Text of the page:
In 1936, David moved to Bucharest to live with his father. As Romania came under German influence, Romanian authorities introduced increasingly harsh measures against Jews. Antisemitic agitation increased and Jews came under attack in the streets of Bucharest and in other public places. David's father decided David should leave the country and arranged passage for him to Palestine. In December 1941, David left Romania from Constanta, a port city on the Black Sea, on the Struma, an old cattle boat. The boat had engine trouble and reached Istanbul, Turkey, its first stop on the way to Palestine, only with great difficulty. Turkish authorities did not permit the passengers to disembark while negotiations about their onward voyage took place. They ultimately refused transit for the passengers and towed the Struma, neither provisioned nor seaworthy, back into the Black Sea. Within hours, a Soviet submarine patrolling for Axis shipping mistakenly torpedoed the Struma. Out of 769 Jewish passengers, David was the sole survivor.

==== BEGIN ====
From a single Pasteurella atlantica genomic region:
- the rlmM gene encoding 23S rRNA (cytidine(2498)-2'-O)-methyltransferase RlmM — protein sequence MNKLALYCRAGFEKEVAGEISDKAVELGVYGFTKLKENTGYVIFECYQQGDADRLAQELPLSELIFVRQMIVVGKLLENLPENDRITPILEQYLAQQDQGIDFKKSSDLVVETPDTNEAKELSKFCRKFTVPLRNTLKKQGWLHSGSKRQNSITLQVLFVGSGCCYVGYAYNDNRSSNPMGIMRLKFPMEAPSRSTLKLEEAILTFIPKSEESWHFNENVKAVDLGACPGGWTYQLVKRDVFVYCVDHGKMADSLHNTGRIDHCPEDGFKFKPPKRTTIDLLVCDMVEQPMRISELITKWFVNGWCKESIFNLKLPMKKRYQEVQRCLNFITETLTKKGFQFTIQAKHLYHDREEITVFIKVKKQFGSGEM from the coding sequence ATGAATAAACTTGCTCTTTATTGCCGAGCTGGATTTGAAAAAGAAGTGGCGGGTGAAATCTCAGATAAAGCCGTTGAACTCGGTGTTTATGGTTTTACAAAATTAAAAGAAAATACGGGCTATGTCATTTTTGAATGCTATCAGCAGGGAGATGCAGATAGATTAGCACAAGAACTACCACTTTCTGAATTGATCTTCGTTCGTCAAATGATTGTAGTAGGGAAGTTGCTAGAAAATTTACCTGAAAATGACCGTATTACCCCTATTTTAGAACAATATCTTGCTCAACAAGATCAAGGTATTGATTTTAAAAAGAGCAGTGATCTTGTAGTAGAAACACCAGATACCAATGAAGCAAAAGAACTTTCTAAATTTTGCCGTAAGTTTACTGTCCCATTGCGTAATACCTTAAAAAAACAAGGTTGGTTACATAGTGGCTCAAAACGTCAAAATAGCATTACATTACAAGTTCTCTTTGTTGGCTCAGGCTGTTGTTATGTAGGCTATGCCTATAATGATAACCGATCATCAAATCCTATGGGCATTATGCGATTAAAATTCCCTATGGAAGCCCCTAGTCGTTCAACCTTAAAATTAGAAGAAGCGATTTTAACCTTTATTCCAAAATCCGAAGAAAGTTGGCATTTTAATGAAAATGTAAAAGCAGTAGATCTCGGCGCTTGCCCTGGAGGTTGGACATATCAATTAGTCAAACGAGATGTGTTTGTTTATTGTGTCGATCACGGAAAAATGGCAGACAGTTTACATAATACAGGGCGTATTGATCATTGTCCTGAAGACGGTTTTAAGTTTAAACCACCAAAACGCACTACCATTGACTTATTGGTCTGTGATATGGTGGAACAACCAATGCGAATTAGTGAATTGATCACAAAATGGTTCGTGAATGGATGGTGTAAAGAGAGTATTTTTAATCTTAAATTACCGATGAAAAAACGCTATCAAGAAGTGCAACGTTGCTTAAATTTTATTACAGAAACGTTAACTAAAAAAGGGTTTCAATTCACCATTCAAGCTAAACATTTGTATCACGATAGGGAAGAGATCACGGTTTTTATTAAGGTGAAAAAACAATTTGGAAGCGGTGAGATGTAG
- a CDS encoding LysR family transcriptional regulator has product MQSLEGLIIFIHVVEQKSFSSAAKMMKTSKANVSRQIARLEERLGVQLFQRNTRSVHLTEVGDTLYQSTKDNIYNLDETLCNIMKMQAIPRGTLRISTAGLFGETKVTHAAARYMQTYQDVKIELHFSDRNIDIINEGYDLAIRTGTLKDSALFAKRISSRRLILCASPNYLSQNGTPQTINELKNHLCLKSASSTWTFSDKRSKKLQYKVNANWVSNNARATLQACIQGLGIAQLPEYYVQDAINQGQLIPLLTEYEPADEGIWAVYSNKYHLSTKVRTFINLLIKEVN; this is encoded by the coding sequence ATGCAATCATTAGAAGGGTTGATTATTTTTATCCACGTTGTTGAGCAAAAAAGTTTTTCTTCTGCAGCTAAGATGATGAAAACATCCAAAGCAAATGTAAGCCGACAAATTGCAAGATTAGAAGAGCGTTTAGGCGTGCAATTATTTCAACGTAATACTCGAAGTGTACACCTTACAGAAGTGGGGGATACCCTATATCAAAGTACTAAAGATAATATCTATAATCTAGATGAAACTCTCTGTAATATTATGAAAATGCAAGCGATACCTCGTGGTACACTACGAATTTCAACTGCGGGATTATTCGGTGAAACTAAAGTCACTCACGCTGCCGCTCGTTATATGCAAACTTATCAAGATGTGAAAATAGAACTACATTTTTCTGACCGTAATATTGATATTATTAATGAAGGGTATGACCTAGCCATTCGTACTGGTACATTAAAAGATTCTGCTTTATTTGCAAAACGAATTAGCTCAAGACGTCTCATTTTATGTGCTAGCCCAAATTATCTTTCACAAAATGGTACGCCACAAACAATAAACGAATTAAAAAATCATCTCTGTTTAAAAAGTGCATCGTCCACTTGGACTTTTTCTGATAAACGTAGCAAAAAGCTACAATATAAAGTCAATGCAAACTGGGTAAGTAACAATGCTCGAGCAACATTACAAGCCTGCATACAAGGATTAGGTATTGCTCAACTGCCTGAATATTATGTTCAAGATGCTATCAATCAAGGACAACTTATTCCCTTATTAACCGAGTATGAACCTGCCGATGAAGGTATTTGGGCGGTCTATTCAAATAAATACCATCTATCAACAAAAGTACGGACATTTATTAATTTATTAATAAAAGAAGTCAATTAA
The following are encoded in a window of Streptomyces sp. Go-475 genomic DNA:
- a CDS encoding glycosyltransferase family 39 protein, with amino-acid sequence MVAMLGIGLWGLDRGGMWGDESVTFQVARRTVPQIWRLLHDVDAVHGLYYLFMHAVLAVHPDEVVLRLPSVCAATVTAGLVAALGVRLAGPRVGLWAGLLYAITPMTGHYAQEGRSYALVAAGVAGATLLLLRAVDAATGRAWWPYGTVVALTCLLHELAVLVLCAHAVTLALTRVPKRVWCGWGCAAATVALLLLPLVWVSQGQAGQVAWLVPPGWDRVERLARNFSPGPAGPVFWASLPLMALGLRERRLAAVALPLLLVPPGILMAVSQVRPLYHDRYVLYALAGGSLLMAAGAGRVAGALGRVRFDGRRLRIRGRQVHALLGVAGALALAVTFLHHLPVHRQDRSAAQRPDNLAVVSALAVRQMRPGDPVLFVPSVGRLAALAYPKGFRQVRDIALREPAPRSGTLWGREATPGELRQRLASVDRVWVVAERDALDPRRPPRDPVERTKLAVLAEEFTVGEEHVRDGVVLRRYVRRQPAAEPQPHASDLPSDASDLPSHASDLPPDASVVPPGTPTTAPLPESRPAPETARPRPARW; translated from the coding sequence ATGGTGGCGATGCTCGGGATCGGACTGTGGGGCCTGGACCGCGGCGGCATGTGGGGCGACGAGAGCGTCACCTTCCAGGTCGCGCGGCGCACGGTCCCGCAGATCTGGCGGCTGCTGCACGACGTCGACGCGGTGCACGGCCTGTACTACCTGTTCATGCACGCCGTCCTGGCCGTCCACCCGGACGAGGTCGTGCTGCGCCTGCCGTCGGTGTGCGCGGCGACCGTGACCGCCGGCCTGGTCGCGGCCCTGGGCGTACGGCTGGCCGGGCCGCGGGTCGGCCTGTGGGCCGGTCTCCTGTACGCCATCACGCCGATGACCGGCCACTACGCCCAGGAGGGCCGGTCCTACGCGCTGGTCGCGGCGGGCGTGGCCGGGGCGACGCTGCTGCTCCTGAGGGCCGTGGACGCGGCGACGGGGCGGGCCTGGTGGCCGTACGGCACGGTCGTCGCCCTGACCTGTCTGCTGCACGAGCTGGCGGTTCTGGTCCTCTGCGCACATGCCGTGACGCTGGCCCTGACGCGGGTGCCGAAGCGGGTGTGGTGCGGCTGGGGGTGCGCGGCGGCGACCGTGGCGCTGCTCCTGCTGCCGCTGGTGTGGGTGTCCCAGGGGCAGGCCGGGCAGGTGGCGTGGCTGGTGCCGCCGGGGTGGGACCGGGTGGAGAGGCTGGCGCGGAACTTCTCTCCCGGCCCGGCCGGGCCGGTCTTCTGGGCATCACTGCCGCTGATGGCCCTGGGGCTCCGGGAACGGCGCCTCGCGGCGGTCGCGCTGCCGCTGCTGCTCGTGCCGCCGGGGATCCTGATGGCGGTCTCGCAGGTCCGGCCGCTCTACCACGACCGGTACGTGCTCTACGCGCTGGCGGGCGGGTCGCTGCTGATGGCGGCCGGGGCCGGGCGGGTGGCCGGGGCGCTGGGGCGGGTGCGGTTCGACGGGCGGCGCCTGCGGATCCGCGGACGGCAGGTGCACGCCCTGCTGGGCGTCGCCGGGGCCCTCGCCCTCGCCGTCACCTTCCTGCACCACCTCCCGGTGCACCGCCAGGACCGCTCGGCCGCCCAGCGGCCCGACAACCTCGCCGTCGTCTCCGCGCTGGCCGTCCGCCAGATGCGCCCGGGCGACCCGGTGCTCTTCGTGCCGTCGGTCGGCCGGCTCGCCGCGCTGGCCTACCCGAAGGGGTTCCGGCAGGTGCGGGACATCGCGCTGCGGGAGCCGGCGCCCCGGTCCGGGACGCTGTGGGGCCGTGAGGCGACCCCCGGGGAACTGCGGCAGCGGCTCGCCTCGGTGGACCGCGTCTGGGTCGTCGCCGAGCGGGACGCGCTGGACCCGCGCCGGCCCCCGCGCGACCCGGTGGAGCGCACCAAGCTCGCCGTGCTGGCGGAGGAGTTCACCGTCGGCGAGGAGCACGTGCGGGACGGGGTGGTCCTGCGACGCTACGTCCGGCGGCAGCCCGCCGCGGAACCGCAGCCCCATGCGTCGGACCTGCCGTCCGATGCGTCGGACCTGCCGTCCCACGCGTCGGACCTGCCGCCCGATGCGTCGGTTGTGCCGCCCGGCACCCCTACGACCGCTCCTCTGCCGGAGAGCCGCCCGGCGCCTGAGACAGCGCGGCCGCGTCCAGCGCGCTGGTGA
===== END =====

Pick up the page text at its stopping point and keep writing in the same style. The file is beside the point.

During the journey to Istanbul, first of all we could hardly move because we were told that, you know, because of so many people, if there are too many of us on the deck on one side, the, the vessel can be in danger. So, first of all, they wanted us to move as little as possible and also, once we are on a deck for a few hours, also to try to keep the vessel in balance by not going too much on one side or the other. So we were directed, some people on the left side, some people on the right side, then go slowly. In other words, there was a possibility that the vessel may get out of balance if, if we move too much. So the conditions were such that you just stayed in your bunker as much as you can, without, without moving. So there was no way of getting cleaned up or, or even, even, you barely managed to, to drink water, never mind about washing or something like that. And as the time went by, it was getting naturally worse and worse and worse.
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